Wednesday, July 3, 2024

Opting In: Bipolar Disorder and the Vicious Cycle of Medication

I have written in the past about how I opt-in to sanity by taking my medication every day.

For me, this is an easy decision. I never again want to experience the depression I suffered with my whole life, nor do I want to go into mania and jeopardize everything I’ve worked so hard for. 

Regardless, I have sympathy for other bipolar patients who face this decision and opt-out of medication. 

In The Dickensian Reset, I wrote about how I found Lithium—the most commonly prescribed mood stabilizer—to be oppressive. I worked with my prescriber to wean myself off of it.

I also wrote about the different atypical antipsychotics I was prescribed. Some seemed to have no effect; some seemed to make me worse; others worked but still had debilitating side effects. For me, Abilify (generic Aripiprazole, really) is a miracle drug, but I can’t endorse it for everyone. Horror stories can readily be found online of those who took Abilify and had terrible side effects or abnormal behaviors.

However, I am also on a very low dose (5 mg/daily), whereas some of the stories I read involve dosages of hundreds of milligrams of Abilify or another antipsychotic. When I read those reports, I feel like the dosage alone explains their issue: of course these overmedicated patients are experiencing terrible side effects!

Quitting your medication cold turkey—while I can appreciate the temptation—isn’t the answer though. You’re bound to relapse and have another severe episode, likely leading to hospitalization, and then be put back onto your medication. To make matters worse, there is evidence that the more you go on these "medication vacations" the more difficult your symptoms become to manage.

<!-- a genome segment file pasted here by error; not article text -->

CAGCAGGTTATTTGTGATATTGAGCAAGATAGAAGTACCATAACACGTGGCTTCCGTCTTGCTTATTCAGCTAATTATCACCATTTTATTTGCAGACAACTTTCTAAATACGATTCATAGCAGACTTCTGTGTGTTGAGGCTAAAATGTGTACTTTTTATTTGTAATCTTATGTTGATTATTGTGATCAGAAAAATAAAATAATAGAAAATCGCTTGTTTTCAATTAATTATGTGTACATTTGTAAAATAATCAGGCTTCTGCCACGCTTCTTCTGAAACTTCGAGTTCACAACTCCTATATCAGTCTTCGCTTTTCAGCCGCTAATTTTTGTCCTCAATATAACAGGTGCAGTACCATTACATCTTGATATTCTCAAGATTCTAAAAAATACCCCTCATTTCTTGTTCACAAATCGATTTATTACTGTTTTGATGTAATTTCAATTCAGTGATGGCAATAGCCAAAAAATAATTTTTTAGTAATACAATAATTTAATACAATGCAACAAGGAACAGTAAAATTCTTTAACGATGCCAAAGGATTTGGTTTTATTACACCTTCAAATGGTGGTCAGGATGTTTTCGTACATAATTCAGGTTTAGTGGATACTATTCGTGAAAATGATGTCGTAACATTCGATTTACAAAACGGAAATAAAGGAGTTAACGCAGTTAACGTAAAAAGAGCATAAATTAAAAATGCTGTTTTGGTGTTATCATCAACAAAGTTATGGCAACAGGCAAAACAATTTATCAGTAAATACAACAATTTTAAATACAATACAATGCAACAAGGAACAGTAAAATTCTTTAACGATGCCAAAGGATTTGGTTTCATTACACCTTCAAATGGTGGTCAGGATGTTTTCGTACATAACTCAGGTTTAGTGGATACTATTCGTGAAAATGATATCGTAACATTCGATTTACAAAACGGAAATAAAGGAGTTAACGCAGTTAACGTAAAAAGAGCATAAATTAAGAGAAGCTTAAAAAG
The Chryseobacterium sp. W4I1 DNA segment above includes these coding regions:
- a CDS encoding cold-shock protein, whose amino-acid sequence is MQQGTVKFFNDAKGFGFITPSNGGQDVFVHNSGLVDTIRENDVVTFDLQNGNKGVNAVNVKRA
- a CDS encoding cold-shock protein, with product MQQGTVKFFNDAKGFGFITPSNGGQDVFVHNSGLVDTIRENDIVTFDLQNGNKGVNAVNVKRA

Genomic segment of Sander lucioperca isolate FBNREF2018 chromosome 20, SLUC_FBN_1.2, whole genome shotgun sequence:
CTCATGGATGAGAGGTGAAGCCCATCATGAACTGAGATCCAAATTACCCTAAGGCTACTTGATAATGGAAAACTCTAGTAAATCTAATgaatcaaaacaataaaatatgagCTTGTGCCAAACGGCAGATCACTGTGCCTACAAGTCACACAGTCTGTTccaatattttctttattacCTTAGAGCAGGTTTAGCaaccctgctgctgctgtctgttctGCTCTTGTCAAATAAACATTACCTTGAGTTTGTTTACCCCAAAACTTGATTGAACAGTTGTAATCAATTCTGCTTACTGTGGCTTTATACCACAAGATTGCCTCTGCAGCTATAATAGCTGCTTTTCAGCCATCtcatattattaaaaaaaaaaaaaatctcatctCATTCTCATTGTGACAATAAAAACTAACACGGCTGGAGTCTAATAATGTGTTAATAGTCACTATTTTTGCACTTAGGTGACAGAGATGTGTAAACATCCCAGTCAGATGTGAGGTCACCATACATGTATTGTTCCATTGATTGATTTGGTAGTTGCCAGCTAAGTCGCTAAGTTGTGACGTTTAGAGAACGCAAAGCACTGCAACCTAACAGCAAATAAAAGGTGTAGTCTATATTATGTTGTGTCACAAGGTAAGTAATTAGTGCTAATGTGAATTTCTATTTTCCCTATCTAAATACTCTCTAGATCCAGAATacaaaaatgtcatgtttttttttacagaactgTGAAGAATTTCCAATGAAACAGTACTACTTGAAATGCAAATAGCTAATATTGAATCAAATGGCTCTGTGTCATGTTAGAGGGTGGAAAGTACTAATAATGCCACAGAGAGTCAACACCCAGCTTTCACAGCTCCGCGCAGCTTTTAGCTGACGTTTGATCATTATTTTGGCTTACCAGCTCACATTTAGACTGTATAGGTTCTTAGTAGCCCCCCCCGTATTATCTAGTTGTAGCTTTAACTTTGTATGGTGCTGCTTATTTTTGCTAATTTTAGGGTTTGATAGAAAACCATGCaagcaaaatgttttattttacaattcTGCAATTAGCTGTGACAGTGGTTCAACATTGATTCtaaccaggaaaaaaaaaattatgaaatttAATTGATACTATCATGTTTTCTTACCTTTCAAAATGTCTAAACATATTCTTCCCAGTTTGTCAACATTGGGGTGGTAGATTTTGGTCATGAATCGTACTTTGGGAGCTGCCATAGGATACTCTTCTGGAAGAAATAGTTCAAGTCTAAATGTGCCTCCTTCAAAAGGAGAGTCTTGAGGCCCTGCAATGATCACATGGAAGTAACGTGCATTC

My advice to my fellow bipolar patients is to advocate for yourself rather than quitting your medication. Work with your prescriber to find a drug that works for you, but has the least side effects. Work to reduce your medication’s dosage until you find that balance of efficacy with little-to-no side effects.

Never give up hope, keep experimenting, and when you find a regimen that works for you, keep with it.

If you take a psychopharmaceutical, what has your journey been like?

Saturday, June 29, 2024

Reflections on Self-Employment

On Thursday, April 7th, 2005, in a fit of frustration with my employer, I started doodling on my yellow legal pad instead of paying attention in a late afternoon meeting.

Specifically, I was coming up with a brand name and logo for my own software development business. I’d had enough of working for the small mom-and-pop shop, and I felt I could make it out there on my own.

At the same time, my boss was starting to zero in on a particular line of business, and starting to ignore the customers who had got him to where he was. I knew all I'd have to do was scoop up some of the business he was turning away. I hadn’t signed a non-compete agreement, and I was entirely transparent about what I was doing. My boss even supported the effort, happy to have someone to refer his long-time clients to.

The business started as a side-hustle; I’d work my day job then come home to start my second shift. I was easily working over sixty hours a week.

Eventually, I had enough steady work coming in from multiple clients that I could take the leap and quit my day job.

Becoming an independent consultant meant I could work on client projects during the day, freeing up my evenings to work on products of my own design. To help stay focused on my own products, I committed to releasing minor updates of at least one free product each week as a way to slowly grow my intellectual property while also bringing in revenue to feed my family.

But it wasn’t all rosy. I quickly learned some hard facts about being your own boss. Not only was I in charge of producing the software, I also had to be sales rep, marketer, tech support, and accountant.

Another lesson I learned was that being in business for oneself means that you have to pay the bills first, and yourself second. While I my gross income broke six figures for the first time, I was bringing home the same meagre salary I had with my previous employer. I had to fully fund all of my benefits, which were more costly than I had anticipated. Taxes alone ate about 25% of my income.

I was humbled by the realities of managing a small business. I came to respect my previous employer on a deeper level.